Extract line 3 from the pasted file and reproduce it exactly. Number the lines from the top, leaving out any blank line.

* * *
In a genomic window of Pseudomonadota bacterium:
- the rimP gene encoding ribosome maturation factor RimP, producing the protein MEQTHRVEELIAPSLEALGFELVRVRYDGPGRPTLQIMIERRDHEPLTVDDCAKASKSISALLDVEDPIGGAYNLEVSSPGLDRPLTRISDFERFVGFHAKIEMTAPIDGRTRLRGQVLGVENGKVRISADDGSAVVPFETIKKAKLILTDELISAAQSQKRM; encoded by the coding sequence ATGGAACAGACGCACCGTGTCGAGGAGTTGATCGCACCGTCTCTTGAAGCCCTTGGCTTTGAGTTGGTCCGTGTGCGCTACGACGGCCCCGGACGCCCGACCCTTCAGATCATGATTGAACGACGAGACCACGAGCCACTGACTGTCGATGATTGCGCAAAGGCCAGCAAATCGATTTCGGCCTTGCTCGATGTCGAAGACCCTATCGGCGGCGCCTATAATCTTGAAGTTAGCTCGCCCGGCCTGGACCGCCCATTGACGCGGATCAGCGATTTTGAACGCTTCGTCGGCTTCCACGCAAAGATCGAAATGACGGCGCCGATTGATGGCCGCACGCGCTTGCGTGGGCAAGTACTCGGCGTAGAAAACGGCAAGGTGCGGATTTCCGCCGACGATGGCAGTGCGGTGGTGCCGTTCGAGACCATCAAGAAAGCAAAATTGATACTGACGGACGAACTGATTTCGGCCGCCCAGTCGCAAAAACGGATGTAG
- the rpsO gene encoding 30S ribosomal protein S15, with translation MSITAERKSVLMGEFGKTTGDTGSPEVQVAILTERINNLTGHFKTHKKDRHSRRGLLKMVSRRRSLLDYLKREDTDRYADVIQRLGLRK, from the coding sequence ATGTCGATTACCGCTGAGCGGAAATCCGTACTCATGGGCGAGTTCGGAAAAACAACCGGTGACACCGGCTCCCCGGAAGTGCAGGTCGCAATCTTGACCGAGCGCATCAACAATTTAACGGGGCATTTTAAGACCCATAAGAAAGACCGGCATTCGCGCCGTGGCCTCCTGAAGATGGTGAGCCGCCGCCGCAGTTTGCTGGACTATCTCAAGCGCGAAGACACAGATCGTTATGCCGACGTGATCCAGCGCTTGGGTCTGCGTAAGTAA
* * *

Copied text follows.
- the rpsO gene encoding 30S ribosomal protein S15, with translation MSITAERKSVLMGEFGKTTGDTGSPEVQVAILTERINNLTGHFKTHKKDRHSRRGLLKMVSRRRSLLDYLKREDTDRYADVIQRLGLRK, from the coding sequence ATGTCGATTACCGCTGAGCGGAAATCCGTACTCATGGGCGAGTTCGGAAAAACAACCGGTGACACCGGCTCCCCGGAAGTGCAGGTCGCAATCTTGACCGAGCGCATCAACAATTTAACGGGGCATTTTAAGACCCATAAGAAAGACCGGCATTCGCGCCGTGGCCTCCTGAAGATGGTGAGCCGCCGCCGCAGTTTGCTGGACTATCTCAAGCGCGAAGACACAGATCGTTATGCCGACGTGATCCAGCGCTTGGGTCTGCGTAAGTAA